My name is Tansy and I am a senior team leader for a cleaning company called Noonan's. I am also a UNISON steward for my staff.
I work at Southampton Solent University and I have a team of 90 cleaners working across the whole of the University.
Last year, the University decided to fund the money for my cleaners to be given a pay rise up to the foundation living wage, over the following year in two instalments. This was widely publicised by the University- “Southampton Solent University is firmly committed to social justice and economic prosperity and in recognition of this, they are implementing a move to the payment of the Living Wage for staff employed by their main contractors”. All staff received a letter informing them of this, myself included.
In August of 2015 their hourly rate went from £6.63 to £7.34. The second increase was going to be in September 2016,from £7.34 to £8.25. As we moved nearer to the date of the second stage increase, my Branch Chair Tomasa Bullen started asking both Noonan’s and the University for confirmation of the pay uplift. Just six weeks before the uplift was due to take effect, Tomasa was told that the University had changed its mind. The reasons given were:
- The cleaners had had a pay rise last year;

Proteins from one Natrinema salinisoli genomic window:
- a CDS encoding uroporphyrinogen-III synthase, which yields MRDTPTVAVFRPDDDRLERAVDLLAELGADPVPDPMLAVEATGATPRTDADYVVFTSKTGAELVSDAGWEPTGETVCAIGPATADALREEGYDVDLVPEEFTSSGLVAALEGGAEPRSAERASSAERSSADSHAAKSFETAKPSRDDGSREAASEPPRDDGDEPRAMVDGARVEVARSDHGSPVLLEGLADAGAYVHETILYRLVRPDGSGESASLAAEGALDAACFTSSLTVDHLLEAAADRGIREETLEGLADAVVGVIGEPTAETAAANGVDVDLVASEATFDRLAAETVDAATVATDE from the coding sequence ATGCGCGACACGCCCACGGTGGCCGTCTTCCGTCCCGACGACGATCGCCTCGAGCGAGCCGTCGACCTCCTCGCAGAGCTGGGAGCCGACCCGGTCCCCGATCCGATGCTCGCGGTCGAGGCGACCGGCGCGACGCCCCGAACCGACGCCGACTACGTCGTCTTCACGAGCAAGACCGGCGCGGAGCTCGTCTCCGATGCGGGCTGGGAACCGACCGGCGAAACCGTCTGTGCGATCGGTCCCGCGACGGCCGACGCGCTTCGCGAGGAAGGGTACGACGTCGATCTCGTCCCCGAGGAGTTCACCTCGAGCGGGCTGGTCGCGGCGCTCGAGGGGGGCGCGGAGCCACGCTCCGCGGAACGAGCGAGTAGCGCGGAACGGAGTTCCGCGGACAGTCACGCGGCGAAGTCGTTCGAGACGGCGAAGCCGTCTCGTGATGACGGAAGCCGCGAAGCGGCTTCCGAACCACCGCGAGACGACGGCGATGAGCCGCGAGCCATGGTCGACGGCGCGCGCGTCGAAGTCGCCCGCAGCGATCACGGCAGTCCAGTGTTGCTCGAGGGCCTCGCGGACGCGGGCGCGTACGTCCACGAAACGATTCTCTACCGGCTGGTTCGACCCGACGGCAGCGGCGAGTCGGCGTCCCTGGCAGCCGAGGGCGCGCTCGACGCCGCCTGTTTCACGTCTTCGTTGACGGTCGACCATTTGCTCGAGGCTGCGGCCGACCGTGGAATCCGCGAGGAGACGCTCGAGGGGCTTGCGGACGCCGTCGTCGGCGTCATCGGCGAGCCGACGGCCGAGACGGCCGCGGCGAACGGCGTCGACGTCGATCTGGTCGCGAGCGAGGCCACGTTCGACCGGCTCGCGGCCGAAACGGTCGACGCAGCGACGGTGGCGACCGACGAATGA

- The University could not control the Foundation Living Wage rate; and
- The University could not afford it.
The University has spent £30m on a new building " The Spark" and have committed to spending several million on a new sports complex; but they claimed to be unable to afford to fund a pay rise for the people who they expect to clean the new buildings.
The University's annual income is about £122million; the cost of the pay rise is roughly £52,087. This works out at roughly about 0.04% of the university's annual income. The University’s aim is to make a “surplus” of 6% per annum and they regularly achieve it.
Whilst the University was quick to see the costs of the pay rise, it did not see the value of ensuring that staff received their promised pay rise and the potential damage not paying it would do to their reputation.
The cleaners were angry and so was everyone else. Tomasa and I organised a meeting and we came up with a plan of action which included contacting the local press and media, the Board of Governors, local councillors, protests with placards and leaflets outside working hours and a strike ballot. Tomasa stated that we could win this fight. I contacted BBC South Today who contacted the University. Our local Labour Councillor, Satvia Kaur contacted the Vice-Chancellor and the Chair of the Board of Governors. Within a week the University had changed its mind.
I recruited lots of new members and we learnt that by sticking together and standing up for what we knew to be right, we could be successful.
I would like to thank Southampton District Branch for their unflinching support and the support of individual members across the University.